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  • Man vs Horse: Pheidippides and his Missing Mount April 29, 2015

    Author: Beach Combing | in : Ancient
    Man vs Horse: Pheidippides and his Missing Mount

    ***Inspired by Little Miss Beach and Tacitus at Empire*** http://detritusofempire.blogspot.it/ When Beach recently described, at table, Pheidippides’ heroic 300 mile round trip from Athens to Sparta little Miss Beach looked at her father contemptuously and asked ‘why didn’t he just get on a horse?’ Beach prepared to gently put his daughter down, not wanting to crush her […]

    Pheidippides: The Greek Who Met A God April 13, 2015

    Author: Beach Combing | in : Ancient
    Pheidippides: The Greek Who Met A God

    Pheidippides enters the history book because he could run fast and far, and because in 490 BC, with angry Persian immortals just outside their walls, the Athenians decided that they needed help. They looked for assistance in the most violent of all Greek polis, the Spartans to the south. Sparta, though, stood 150 miles from Athens […]

    Pheidippides and the Myth of the Marathon April 4, 2015

    Author: Beach Combing | in : Ancient
    Pheidippides and the Myth of the Marathon

    Pheidippides is a bit player in history. A fifth-century Greek who allegedly ran the original marathon. First, though some background to help situate one of the fastest men in the ancient world. In 490, perhaps in early September, Athens found itself in trouble. The Persian Emperor, Darius, resented the fact that Athens had helped the Ionian city states […]

    Three Forgotten Democratic Tools from History November 24, 2014

    Author: Beach Combing | in : Ancient, Medieval
    Three Forgotten Democratic Tools from History

    Western democracies run on a fairly limited model with relatively little variety from country to country. There follow three features that have disappeared from our contemporary democracies but that worked (and worked well) in the three most significant strands of historical democracies: ancient Greece, the medieval Italian communes and Viking ‘controlled anarchy’. Ostracisim Ancient Athens […]

    How To Create A Golden Age: Instructions for Use January 27, 2014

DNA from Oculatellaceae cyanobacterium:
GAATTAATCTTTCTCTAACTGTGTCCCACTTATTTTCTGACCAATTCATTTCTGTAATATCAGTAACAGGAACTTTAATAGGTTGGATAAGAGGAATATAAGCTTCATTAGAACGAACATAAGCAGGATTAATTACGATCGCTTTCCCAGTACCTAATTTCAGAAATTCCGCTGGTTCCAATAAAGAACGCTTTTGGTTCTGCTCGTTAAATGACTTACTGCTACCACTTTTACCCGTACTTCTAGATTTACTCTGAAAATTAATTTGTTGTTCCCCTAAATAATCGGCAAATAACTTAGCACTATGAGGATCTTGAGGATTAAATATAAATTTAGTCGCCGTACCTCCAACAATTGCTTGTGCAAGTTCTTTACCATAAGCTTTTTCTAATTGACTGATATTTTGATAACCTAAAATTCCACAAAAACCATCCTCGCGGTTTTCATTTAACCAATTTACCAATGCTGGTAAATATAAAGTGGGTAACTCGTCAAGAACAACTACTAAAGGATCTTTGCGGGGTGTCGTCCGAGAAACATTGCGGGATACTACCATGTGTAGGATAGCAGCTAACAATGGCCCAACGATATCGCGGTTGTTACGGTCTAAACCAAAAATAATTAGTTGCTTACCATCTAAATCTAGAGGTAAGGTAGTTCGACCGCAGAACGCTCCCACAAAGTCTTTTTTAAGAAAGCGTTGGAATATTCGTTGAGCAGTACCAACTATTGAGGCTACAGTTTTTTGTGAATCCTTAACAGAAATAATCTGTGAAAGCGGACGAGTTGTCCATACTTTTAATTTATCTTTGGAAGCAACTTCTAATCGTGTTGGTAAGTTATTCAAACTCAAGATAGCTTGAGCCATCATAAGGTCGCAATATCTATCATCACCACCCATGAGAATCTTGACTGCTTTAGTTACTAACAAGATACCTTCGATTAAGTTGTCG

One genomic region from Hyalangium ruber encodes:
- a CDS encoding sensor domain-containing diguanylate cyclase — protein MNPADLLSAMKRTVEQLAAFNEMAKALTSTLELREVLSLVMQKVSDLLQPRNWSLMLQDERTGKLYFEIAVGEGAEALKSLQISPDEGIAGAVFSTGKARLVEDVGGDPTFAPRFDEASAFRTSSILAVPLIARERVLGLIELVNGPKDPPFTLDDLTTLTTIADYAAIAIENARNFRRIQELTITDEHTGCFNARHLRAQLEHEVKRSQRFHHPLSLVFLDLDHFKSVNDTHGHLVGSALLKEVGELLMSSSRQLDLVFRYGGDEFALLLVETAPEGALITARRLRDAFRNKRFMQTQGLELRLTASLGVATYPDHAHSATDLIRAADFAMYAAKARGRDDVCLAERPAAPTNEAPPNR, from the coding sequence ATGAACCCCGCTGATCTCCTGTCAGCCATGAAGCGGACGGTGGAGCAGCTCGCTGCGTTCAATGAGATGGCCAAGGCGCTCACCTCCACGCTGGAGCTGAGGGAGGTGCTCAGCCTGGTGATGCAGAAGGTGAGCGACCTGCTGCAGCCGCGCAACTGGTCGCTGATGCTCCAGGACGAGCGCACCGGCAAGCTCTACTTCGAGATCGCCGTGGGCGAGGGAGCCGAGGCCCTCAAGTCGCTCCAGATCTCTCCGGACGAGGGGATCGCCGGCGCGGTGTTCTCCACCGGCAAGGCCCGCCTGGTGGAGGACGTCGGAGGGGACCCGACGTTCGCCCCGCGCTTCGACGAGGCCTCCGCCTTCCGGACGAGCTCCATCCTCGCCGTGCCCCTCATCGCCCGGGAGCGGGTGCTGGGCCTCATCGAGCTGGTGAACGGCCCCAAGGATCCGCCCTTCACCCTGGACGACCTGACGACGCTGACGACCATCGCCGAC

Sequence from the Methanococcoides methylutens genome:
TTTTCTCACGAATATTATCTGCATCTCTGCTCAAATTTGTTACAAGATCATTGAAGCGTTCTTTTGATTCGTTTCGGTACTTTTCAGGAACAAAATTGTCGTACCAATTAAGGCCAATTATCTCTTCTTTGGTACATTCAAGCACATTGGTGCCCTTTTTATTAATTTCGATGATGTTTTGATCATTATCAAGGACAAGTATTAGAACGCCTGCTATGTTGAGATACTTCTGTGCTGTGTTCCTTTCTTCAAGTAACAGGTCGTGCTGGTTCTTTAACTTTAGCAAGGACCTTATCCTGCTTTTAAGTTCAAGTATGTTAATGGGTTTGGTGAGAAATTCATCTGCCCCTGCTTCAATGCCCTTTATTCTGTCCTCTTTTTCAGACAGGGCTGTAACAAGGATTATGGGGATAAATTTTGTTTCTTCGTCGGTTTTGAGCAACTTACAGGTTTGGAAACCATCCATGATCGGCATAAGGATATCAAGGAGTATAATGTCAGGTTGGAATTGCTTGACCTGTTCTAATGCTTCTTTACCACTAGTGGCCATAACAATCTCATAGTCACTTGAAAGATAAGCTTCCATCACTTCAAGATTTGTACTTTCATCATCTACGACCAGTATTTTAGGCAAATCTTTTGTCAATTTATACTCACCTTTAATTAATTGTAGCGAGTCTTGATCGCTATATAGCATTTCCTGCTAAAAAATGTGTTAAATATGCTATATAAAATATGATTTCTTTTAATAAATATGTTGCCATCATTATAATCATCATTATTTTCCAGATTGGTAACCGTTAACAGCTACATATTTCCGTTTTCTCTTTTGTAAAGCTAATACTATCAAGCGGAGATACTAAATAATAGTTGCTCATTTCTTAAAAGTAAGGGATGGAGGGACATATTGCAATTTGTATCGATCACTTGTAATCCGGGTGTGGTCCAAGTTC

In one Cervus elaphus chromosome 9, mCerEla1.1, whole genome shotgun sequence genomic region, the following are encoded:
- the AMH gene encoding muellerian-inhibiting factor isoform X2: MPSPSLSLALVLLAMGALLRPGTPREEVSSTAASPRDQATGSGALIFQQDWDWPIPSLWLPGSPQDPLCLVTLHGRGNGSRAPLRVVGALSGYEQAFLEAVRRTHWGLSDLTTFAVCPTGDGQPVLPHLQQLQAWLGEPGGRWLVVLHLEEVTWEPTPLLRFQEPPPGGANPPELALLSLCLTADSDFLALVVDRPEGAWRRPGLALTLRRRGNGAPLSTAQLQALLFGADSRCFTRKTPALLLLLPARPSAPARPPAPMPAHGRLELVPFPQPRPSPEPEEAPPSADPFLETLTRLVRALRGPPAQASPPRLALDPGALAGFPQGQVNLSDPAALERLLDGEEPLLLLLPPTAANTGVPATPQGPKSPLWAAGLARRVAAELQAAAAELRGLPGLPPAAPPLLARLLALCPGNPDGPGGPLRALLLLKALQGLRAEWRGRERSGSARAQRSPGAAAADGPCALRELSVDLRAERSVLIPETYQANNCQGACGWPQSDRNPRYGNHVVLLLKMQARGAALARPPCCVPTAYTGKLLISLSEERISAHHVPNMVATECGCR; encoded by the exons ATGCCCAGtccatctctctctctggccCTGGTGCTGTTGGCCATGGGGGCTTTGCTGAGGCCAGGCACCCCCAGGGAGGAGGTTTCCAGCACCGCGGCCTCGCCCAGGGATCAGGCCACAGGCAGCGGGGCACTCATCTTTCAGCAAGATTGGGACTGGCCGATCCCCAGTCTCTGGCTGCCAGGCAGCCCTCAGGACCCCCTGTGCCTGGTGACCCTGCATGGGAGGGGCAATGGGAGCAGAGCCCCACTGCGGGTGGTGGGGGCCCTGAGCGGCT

Author: Beach Combing | in : Ancient, Contemporary, Medieval, Modern
    How To Create A Golden Age: Instructions for Use

    There are grey moments in history and there are black moments and, then, every so often there are wonderful conflagarations as the very paper that the past is written upon catches fire. Think the sheer brilliant evenescence of Athens in the fifth-century B.C.; Baghdad in the ninth century; or, indeed, Florence in the fourteenth and […]

    Water Thief Watcher January 25, 2014

    Author: Beach Combing | in : Ancient
    Water Thief Watcher

    In distant days I opened a tag on WCIH, ‘the worst careers in history’ and, before things fizzled out, I made the case for precolumbian sacrificial victims and the Galeotti. Here today is a new one to reopen the series, the Water Thief Watcher. Now for those without a degree in timekeeping the water thief […]

    Athens and Ghosts May 6, 2013

    Author: Beach Combing | in : Ancient
    Athens and Ghosts

      A month ago Beach published a story of a legal case between Irish tenant and landlord over a haunting. While typing the account out, while reading the emails about it and generally in that week, Beach had this strange déjà vu, nothing new under the sun feeling. He’d come across something similar before. Finally, his memory […]

    Capital Problems March 19, 2013

    Author: Beach Combing | in : Ancient, Contemporary, Medieval
    Capital Problems

    Capital cities should represent a country. They should be the head that directs and controls: unless you live in a properly federal society and there are none of those left. But what happens when capitals come to outweigh and dominate the country that they stand in? Take an example from close to this blogger’s home. […]

    Human Sacrifice and the Athenians January 29, 2011

    Author: Beach Combing | in : Ancient
    Human Sacrifice and the Athenians

      Human sacrifice does survive in literate cultures – the Aztecs, various medieval Indian states… But in Europe, at least, it melted away at about the time of the first extensive surviving texts. The result is that Greeks or Romans or Gaels or Germanic types rarely end up putting a knife into a sacrificial victim: […]